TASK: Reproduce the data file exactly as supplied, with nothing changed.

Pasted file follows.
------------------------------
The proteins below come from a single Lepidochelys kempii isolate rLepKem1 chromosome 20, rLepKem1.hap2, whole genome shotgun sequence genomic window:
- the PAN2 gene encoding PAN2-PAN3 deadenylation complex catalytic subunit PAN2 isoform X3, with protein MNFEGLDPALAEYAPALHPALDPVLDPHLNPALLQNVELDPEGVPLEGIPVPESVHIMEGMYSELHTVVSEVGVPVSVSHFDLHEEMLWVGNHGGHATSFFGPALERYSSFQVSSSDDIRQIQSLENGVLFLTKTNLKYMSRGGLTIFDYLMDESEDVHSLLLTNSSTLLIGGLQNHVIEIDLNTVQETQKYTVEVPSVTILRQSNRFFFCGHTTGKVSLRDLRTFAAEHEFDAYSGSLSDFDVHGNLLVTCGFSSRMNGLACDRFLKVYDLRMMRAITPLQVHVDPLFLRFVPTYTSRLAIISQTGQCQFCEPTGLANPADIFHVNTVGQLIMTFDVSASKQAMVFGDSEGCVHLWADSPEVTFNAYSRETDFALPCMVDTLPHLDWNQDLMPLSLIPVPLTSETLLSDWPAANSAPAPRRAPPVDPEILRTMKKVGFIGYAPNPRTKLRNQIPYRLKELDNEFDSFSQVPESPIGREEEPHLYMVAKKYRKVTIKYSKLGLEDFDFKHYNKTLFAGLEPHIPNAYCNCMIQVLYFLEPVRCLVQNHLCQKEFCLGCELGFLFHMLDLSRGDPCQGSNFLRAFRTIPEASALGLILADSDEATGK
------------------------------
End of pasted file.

The proteins below come from a single Lepidochelys kempii isolate rLepKem1 chromosome 20, rLepKem1.hap2, whole genome shotgun sequence genomic window:
- the PAN2 gene encoding PAN2-PAN3 deadenylation complex catalytic subunit PAN2 isoform X3, with protein MNFEGLDPALAEYAPALHPALDPVLDPHLNPALLQNVELDPEGVPLEGIPVPESVHIMEGMYSELHTVVSEVGVPVSVSHFDLHEEMLWVGNHGGHATSFFGPALERYSSFQVSSSDDIRQIQSLENGVLFLTKTNLKYMSRGGLTIFDYLMDESEDVHSLLLTNSSTLLIGGLQNHVIEIDLNTVQETQKYTVEVPSVTILRQSNRFFFCGHTTGKVSLRDLRTFAAEHEFDAYSGSLSDFDVHGNLLVTCGFSSRMNGLACDRFLKVYDLRMMRAITPLQVHVDPLFLRFVPTYTSRLAIISQTGQCQFCEPTGLANPADIFHVNTVGQLIMTFDVSASKQAMVFGDSEGCVHLWADSPEVTFNAYSRETDFALPCMVDTLPHLDWNQDLMPLSLIPVPLTSETLLSDWPAANSAPAPRRAPPVDPEILRTMKKVGFIGYAPNPRTKLRNQIPYRLKELDNEFDSFSQVPESPIGREEEPHLYMVAKKYRKVTIKYSKLGLEDFDFKHYNKTLFAGLEPHIPNAYCNCMIQVLYFLEPVRCLVQNHLCQKEFCLGCELGFLFHMLDLSRGDPCQGSNFLRAFRTIPEASALGLILADSDEATGK